Abstract WP192: Last Known Well to Arrival Times in Midwest Hospitals Indicate Need for Further Community Education

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Abstract

Background & Objectives: Timely administration of IV Alteplase in ischemic stroke patients can lead to reduction in the severity of disability and improve patient outcomes. The treatment window for IV Alteplase is within 3 hours of last known well (LKW) and up to 4.5 hours in certain eligible patients. Community education of the message “time is brain” is a critical component in the chain of survival for stroke patients. The American Heart Association and the American Stroke Association have focused community awareness efforts on signs & symptoms recognition and the importance of acting F.A.S.T. © when stroke symptoms occur. Our objective is to determine if ischemic stroke patients are arriving to the hospital within the timeframe to be eligible for IV Alteplase treatment.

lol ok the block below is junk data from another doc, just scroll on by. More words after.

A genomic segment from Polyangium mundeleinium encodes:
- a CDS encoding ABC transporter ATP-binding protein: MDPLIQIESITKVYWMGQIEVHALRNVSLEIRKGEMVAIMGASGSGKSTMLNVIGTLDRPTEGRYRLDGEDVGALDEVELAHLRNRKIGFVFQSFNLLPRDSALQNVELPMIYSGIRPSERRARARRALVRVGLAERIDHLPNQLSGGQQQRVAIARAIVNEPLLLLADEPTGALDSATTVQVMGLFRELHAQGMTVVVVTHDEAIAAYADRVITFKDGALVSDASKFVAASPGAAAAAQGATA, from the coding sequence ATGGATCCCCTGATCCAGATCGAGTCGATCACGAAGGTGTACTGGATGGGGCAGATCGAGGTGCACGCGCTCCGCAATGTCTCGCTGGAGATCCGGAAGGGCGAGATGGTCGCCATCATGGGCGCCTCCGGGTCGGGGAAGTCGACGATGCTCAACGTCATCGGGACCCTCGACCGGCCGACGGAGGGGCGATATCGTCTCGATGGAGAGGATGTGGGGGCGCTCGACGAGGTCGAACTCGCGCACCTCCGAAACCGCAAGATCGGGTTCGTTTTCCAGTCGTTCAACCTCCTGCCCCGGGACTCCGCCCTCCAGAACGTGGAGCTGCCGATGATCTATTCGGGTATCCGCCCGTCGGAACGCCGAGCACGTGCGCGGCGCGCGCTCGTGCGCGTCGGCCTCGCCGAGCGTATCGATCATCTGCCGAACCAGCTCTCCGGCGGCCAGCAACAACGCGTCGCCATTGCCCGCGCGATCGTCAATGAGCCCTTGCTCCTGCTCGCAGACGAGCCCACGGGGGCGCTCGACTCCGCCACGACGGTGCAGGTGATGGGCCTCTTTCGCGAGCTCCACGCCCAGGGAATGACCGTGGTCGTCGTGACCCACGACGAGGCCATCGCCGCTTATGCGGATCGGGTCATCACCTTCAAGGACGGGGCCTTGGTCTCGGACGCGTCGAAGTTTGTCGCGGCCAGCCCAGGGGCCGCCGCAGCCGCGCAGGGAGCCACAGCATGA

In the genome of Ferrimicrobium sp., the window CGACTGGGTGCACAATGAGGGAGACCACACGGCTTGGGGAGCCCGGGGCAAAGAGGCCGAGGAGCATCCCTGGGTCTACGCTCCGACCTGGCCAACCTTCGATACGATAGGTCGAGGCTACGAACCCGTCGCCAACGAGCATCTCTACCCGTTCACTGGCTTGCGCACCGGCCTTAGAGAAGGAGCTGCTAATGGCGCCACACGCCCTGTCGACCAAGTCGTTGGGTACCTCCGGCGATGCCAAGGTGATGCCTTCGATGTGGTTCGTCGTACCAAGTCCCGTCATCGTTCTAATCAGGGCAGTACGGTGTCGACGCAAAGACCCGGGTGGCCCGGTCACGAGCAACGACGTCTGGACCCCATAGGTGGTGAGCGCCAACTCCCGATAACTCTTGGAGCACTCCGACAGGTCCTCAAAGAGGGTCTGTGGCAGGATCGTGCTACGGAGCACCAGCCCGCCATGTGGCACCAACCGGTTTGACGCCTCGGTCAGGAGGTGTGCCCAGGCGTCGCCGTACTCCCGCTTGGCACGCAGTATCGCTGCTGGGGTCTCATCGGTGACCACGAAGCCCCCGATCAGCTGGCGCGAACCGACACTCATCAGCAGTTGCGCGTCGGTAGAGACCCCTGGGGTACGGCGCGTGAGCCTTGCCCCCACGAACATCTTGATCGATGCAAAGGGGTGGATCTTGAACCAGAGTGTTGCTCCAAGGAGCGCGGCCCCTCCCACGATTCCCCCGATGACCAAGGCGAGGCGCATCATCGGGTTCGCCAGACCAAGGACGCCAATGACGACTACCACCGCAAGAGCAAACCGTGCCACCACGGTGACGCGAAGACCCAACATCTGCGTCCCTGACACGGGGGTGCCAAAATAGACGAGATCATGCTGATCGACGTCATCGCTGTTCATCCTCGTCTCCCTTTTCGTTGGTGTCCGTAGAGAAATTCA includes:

Methods: Get With the Guidelines (GWTG) -Stroke® is a quality improvement initiative to improve care by promoting adherence to scientific guidelines. A retrospective review was conducted of 337, 407 ischemic stroke patients from over 325 hospitals using GWTG-Stroke® in the Midwest from 2011 through 2016. LKW to hospital arrival times were analyzed.

Results: The percentage of patients arriving within 3 hours of LKW was as follows: 23.3% in 2011, 22.5% in 2012, 23.1% in 2013, 22.5% in 2014, 23.4% in 2015, and 23.3% in 2016. The percentage of patients arriving within 4.5 hours of LKW: 29.1% in 2011, 28.2 % in 2012, 28.9% in 2013, 28.4% in 2014, 29.5% in 2015, 29.4% in 2016.

Conclusions: Throughout the six years of this study, an average of only 23% of ischemic stroke patients arrived to the hospital within 3 hours of LKW, with slightly more, 29%, of patients arriving within the extended window (4.5 hrs of LKW) to be considered eligible for IV Alteplase treatment. With greater than 70% of patients arriving too late to receive this clot-busting drug, this data identifies the continued need for community education regarding acting F.A.S.T.© in recognizing signs and symptoms of stroke.

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